Friday, December 15, 2017

Digging in the Front Yard


When I was a kid growing up in Los Altos, California, I dug holes in my front yard looking for a lost civilization or a new dinosaur. My friends’ mothers wouldn’t let them play with me after school because they came home with their pockets full of dirt. I went on to major in anthropology at UC Berkeley and joined real archaeological and paleo excavations. My childhood dreams came true when I was sent on assignment by National Geographic to travel to dig sites with archaeologists to help them reconstruct life in the ancient world.
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Thursday, December 14, 2017

I'll be teaching next summer at IMC

Art by Kent Williams
Join me in the summer of 2018 for a workshop in Massachusetts called IMC, (also known as Illustration Master Class) 

At IMC you spend the week painting with instructors from the realm of Imaginative Realism: Julie BellDonato GiancolaBoris Vallejo, Greg ManchessScott M FischerDan Dos Santos, Irene Gallo Tara McPherson Kent Williams and me, James Gurney! There are just a handful of spots left.

IMC (aka Illustration Master Class)

Proposed Rockwell Sale Under Investigation

(Stephan Schuetze/Bild Zeitung via Getty Images, link)
Secret documents reveal that the Berkshire Museum was pressured to sell off their Norman Rockwell originals by a Boston consulting firm. 

For now, the planned liquidation of their most valuable and beloved artwork has been been halted by the Massachusetts Attorney General as the investigation continues.  

Let us hope that Sotheby's will release the Museum from their fees if the Museum decides to call off the sale and raise money the old fashioned way—by showing great art to the community and asking for their support.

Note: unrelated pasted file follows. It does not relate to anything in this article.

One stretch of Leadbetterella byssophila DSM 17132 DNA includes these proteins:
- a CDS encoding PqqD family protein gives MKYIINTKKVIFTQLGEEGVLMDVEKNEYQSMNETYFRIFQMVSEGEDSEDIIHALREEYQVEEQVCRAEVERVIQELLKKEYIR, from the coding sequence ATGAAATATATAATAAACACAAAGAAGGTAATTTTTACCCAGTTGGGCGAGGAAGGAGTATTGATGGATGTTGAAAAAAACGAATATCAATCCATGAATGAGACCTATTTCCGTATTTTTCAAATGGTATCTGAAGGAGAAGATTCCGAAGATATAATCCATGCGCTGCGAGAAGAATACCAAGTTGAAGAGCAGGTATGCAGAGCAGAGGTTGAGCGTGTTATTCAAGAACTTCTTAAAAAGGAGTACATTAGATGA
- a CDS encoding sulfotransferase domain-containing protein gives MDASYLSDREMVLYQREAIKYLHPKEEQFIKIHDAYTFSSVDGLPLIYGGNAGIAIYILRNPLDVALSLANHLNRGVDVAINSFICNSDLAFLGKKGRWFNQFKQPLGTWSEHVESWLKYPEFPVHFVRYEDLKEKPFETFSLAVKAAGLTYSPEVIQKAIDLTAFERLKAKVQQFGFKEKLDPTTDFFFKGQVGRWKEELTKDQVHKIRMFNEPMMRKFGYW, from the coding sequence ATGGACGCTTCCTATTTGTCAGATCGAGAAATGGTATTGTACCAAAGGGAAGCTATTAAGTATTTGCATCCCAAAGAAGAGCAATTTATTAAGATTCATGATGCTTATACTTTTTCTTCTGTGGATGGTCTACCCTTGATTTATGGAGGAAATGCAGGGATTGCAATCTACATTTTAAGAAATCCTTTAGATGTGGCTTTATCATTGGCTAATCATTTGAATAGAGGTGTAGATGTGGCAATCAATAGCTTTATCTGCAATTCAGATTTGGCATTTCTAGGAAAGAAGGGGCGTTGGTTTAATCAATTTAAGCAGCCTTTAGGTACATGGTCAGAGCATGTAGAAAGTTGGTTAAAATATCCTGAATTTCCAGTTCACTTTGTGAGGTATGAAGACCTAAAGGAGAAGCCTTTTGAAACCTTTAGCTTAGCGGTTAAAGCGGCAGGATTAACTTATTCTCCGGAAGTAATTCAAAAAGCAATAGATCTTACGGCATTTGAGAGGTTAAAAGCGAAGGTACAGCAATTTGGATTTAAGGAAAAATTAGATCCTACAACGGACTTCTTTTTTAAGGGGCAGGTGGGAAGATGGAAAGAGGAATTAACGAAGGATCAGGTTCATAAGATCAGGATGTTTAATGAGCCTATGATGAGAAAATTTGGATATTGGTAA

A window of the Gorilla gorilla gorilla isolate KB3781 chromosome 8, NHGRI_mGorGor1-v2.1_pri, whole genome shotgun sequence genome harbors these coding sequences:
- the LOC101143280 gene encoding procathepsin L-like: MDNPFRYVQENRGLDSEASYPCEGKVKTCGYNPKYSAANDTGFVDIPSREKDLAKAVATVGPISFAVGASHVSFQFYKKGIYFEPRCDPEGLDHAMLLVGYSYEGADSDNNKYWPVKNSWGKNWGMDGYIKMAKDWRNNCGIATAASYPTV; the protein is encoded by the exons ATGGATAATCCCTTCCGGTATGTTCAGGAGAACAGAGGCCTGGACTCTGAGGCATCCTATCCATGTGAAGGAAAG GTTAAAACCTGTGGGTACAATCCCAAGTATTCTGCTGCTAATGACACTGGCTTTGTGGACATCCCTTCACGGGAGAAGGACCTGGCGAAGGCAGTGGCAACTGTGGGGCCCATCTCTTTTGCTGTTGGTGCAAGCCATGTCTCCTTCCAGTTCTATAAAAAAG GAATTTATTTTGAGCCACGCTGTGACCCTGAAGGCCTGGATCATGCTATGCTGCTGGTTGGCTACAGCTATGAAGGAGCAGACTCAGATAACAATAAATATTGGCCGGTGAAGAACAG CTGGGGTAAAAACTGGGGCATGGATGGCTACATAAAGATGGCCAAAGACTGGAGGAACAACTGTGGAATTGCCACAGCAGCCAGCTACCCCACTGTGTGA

More on ArtNet

Wednesday, December 13, 2017

Curvature Blindness Illusion


A series of paired lines passes through areas of white, grey, and black. The lines remain the same throughout. They have a consistent wavy (sinusoidal) shape. 

The difference between the sets is the placement of light and dark segments: one set has the tone change at the bottom of the curve.

As the sets of lines pass through the grey area, some of them seem to take on an angular, zig-zag quality. The effect is extremely compelling.

Psychologist Kohske Takahashi of Chukyo University of Japan discovered the illusion. He suggests that when the brain's visual system is faced with ambiguous cues about whether it's seeing curved or straight-segmented lines, it favors the angular cues:

"The underlying mechanisms for the gentle curve perception and those of obtuse corner perception are competing with each other in an imbalanced way and the percepts of corner might be dominant in the visual system."
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More:
For a high level discussion, read the comments after the Discover Magazine blog post.
Thanks to several of you who let me know about this.

Tuesday, December 12, 2017

Animation Tests



(Link to video)  Here are a few animation tests — Sprocket runs,  eats paper,  and Clement grabs some power ups.


Here's a still frame showing the motion blur and live-action dynamics captured in-camera.

Monday, December 11, 2017

Image Translation

A new machine-learning algorithm can take a photo of a street scene and translate the image to another time of day or another weather condition. 


For example, the photo on the left shows is taken from a car on a rainy day. On the right, the computer translates the scene into a sunny day with a blue sky. 


Here the algorithm does the opposite, translating a photo of a sunny day (left) into a virtual image of the same scene in rainy conditions (right).


The night-to-day translations are impressive because there seems so little information to start with in the photo at left, and the change is so radical.


The system can also translate a photographic street scene into a graphic that looks like it comes from a video game — or it can take a still from a video game and make it look more photographic. 

It can also change the hair color of a person, or alter a dog from one breed to another. 

This machine-learning technology, driven by generative adversarial networks, is progressing very quickly, so any weaknesses or limitations we see in the results now will be overcome rapidly.

We can no longer say "Photos don't lie." 
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Read More:
Google photo collection with lots more pairs of examples.
Scientists' paper as a PDF
Video Game Graphics To Reality And Back

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